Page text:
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FILE - In this Saturday, March 19, 2016, file photo, Facebook CEO Mark Zuckerberg speaks during a panel discussion held as part of the China Development Forum at the Diaoyutai State Guesthouse in Beijing. Zuckerberg briefly found his Twitter account hijacked, as were at least two of his other social media accounts. Zuckerberg's Facebook account and password were not compromised, the company said in a statement; his account on Facebook-owned Instagram was also unaffected. Facebook Inc. said Monday, June 6, 2016, that none of the company's systems or accounts were accessed and that Zuckerberg's affected accounts have since been re-secured. (AP Photo/Mark Schiefelbein, File)

Zuckerberg said the idea that fake Facebook news swayed the election is 'pretty crazy'


Facebook CEO Mark Zuckerberg said that fake news spreading on his social network didn't change the election.

"To think it influenced the election in any way is a pretty crazy idea," he said Thursday evening during the Techonomy conference in Half Moon Bay, California, a coastal town near Silicon Valley.

He said people underestimated support for Donald Trump. Even though Facebook plans to fix its fake stories problem, he insists is not to blame for election results.

People have heavily criticized Facebook for sharing fake news this election.

How much is Facebook to blame?

Some think Facebook is 100% to blame.

A November 9 New York  magazine headline read: "Donald Trump Won Because of Facebook."

Facebook enabled a Trump victory, because of "its inability (or refusal) to address the problem of hoax or fake news," wrote Max Read.

"Facebook’s labyrinthine sharing and privacy settings mean that fact-checks get lost in the shuffle."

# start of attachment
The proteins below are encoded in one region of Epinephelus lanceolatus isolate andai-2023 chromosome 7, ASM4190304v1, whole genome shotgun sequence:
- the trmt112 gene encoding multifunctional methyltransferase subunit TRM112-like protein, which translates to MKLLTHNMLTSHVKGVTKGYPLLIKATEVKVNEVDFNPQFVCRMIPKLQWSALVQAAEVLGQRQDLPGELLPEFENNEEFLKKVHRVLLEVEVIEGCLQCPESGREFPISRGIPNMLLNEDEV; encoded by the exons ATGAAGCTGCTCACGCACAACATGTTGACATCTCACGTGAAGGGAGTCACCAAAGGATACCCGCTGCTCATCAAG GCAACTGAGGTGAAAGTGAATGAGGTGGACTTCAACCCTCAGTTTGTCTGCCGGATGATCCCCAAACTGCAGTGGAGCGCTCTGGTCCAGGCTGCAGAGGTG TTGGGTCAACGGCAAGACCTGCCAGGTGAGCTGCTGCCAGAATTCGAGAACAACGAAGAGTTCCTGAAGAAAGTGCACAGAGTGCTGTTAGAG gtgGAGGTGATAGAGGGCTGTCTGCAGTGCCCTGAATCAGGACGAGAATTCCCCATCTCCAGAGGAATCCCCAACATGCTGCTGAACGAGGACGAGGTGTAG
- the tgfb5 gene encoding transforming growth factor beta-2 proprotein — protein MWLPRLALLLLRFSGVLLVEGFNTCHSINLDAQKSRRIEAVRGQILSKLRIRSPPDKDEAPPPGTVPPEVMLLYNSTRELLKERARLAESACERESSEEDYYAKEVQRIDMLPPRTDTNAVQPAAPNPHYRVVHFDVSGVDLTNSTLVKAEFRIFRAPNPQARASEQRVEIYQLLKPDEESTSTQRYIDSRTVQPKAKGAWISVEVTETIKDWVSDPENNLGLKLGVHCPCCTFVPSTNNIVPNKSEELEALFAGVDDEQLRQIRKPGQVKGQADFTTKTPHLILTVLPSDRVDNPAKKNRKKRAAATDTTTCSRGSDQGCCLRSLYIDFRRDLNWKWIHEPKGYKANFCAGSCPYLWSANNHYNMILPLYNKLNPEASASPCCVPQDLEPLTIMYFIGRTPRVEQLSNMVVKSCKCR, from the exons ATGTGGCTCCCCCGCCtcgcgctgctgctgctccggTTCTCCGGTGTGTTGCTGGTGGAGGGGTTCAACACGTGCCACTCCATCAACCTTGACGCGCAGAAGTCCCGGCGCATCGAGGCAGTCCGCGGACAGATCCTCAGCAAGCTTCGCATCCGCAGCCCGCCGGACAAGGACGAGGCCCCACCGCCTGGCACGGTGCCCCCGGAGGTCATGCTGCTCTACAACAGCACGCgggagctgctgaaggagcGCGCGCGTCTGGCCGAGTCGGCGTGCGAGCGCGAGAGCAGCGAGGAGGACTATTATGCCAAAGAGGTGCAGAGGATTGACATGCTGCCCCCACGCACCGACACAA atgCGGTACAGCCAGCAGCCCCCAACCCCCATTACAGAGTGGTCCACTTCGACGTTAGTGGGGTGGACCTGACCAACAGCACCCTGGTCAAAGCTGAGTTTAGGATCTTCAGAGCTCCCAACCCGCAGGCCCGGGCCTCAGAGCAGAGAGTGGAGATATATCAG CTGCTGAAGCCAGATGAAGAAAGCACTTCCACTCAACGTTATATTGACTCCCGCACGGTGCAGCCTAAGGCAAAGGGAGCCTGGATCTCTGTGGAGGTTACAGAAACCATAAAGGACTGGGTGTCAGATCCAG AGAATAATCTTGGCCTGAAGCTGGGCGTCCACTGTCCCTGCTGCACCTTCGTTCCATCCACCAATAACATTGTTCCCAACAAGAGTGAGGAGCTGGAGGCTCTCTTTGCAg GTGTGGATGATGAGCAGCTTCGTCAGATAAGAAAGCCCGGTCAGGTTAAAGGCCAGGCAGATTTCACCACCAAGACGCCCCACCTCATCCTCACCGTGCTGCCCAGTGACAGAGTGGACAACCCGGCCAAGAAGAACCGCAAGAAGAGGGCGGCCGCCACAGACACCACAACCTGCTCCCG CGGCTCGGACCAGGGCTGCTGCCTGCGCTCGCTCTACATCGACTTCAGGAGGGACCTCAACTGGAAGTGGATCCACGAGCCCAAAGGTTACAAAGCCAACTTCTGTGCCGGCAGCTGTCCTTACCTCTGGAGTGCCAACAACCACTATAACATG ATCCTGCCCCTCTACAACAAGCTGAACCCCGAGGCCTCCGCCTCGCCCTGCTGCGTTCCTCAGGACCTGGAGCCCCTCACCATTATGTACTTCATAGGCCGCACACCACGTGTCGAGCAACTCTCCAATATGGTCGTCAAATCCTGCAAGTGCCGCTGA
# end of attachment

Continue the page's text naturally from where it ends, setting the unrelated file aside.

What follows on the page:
Supporters of Right Wing Movement protest against events, groups and profiles blocked by Facebook in front of the Facebook Office in Warsaw, Poland, Saturday, Nov. 5, 2016. Facebook recently blocked the profiles of far-right nationalist groups ahead of nationalist demonstrations on Independence Day next Friday, Nov. 11, when extremist groups often clash with police. (AP Photo/Czarek Sokolowski)

In this Nov. 5 photo, Right Wing Movement supporters protest in front of Facebook's Poland office. Facebook recently blocked the profiles of far-right nationalist groups ahead of nationalist demonstrations this week.

Facebook's fake news problem

Nearly half of Americans get their news from Facebook, according to the Pew Research Center.

That said, Facebook says it takes the fake news problem "very seriously," and pledged it would root out misinformation in people's feeds.

“I think there is a certain profound lack of empathy in asserting that the only reason why someone could have voted the way they did is because they saw some fake news,” said Zuckerberg.

"Facebook needs an editor."

"If you don't check your sources it's your own fault America!"

Is Facebook to blame?

POLL  | What do you think?

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